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    Adult Eye Exams

    During Your Eye Exam continued...

    Retinal examination (ophthalmoscopy): Using an ophthalmoscope and pupil dilation, the eye doctor examines the back of your eyes: retina, retinal blood vessels, vitreous, and optic nerve head.

    Glaucoma testing: This tests whether the fluid pressure inside your eyes is within a normal range. Painless and taking just a few seconds, the test can be done several ways.

    • The tonometer test: This is the most accurate. With drops numbing your eyes, you stare directly ahead. The eye doctor barely touches the front surface of each eye with an instrument called an applanation tonometer or Tonopen to measure the pressure.
    • The "puff of air" or non-contact tonometer test: While you focus on a target, you get a small "puff" of air in each eye. Resistance to the air puff indicates the pressure.

    Pachymetry: This test uses ultrasound to measure corneal thickness. Thin corneas can lead to falsely low pressure readings and thick corneas can lead to falsely high pressure readings. This test is done just once to create a baseline for future testing. Pachymetry may be needed if you are being considered for corneal surgery.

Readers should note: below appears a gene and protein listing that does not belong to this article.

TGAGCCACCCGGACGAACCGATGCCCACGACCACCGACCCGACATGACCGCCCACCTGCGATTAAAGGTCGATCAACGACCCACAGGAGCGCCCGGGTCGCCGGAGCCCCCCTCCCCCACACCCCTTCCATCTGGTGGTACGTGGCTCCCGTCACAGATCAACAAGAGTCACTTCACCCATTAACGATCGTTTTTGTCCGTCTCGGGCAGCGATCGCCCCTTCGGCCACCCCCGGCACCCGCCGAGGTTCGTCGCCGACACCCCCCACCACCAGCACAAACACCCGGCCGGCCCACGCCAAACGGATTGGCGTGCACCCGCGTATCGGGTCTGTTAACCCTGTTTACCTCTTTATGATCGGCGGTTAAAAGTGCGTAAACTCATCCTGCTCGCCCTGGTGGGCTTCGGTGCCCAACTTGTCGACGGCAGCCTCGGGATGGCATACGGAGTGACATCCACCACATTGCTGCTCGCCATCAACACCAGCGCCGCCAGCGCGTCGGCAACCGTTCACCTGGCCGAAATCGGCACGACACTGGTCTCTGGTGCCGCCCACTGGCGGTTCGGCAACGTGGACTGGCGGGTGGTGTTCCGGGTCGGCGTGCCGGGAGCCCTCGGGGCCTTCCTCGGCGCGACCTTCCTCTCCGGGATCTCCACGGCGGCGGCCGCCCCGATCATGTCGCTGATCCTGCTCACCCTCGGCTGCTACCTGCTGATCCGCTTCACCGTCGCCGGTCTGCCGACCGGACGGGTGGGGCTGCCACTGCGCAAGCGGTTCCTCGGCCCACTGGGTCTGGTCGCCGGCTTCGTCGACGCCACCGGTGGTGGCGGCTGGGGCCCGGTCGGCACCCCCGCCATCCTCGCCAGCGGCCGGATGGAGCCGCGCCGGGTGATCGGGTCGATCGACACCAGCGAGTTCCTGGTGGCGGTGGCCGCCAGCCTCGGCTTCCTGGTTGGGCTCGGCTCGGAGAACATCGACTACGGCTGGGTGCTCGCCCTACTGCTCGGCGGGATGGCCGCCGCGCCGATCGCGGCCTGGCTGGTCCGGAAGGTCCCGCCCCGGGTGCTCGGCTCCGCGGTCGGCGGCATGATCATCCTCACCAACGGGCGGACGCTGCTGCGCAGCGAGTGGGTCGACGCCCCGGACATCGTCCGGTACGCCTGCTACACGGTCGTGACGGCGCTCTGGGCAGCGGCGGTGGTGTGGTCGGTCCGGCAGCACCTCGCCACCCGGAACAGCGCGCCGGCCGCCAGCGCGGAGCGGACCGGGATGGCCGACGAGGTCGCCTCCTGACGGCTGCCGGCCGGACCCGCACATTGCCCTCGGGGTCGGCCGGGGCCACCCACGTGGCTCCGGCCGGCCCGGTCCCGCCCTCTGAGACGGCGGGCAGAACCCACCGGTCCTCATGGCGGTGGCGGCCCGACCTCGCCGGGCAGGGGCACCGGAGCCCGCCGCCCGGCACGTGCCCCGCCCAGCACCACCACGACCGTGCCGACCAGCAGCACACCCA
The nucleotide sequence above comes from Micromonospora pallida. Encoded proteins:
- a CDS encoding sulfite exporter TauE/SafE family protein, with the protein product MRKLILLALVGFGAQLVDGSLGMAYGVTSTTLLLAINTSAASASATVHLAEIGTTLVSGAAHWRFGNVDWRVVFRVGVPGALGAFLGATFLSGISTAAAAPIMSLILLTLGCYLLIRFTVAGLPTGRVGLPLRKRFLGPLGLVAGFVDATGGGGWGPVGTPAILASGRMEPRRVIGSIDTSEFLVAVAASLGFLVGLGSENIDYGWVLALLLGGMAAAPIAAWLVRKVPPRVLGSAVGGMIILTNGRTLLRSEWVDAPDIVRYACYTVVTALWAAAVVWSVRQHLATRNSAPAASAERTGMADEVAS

Pupil dilation (enlargement): With your pupils fully enlarged, the eye doctor will examine the inside of your eyes with different instruments and lights. The pupil-enlarging drops for this part of your eye exam start to work after about 20-30 minutes, making your eyes more sensitive to light and blurring your vision. These effects may last for several hours or longer so it's important to bring a pair of sunglasses to your exam for the ride home.

    Visual field test (perimetry): Your visual field is the area you can see in front of you without moving your eyes. Using one of three tests, the eye doctor "maps" what you see at the edges (periphery) of your visual field, using this map in diagnosing your eye condition.

    Tips for Finding an Eye Doctor

    Here are five ways you can find an eye doctor who is right for you:

    • Ask family or friends which eye doctor they use.
    • Request a referral from your family doctor.
    • Have a hospital or university medical center nearby? Call the department of ophthalmology or optometry for information.
    • Contact state and county academies, associations, or societies of optometrists and ophthalmologists, and ask if they can help you.
    • You may also get a list from your health plan or health insurance company.

    WebMD Medical Reference

    Reviewed by Alan Kozarsky, MD on February 28, 2016
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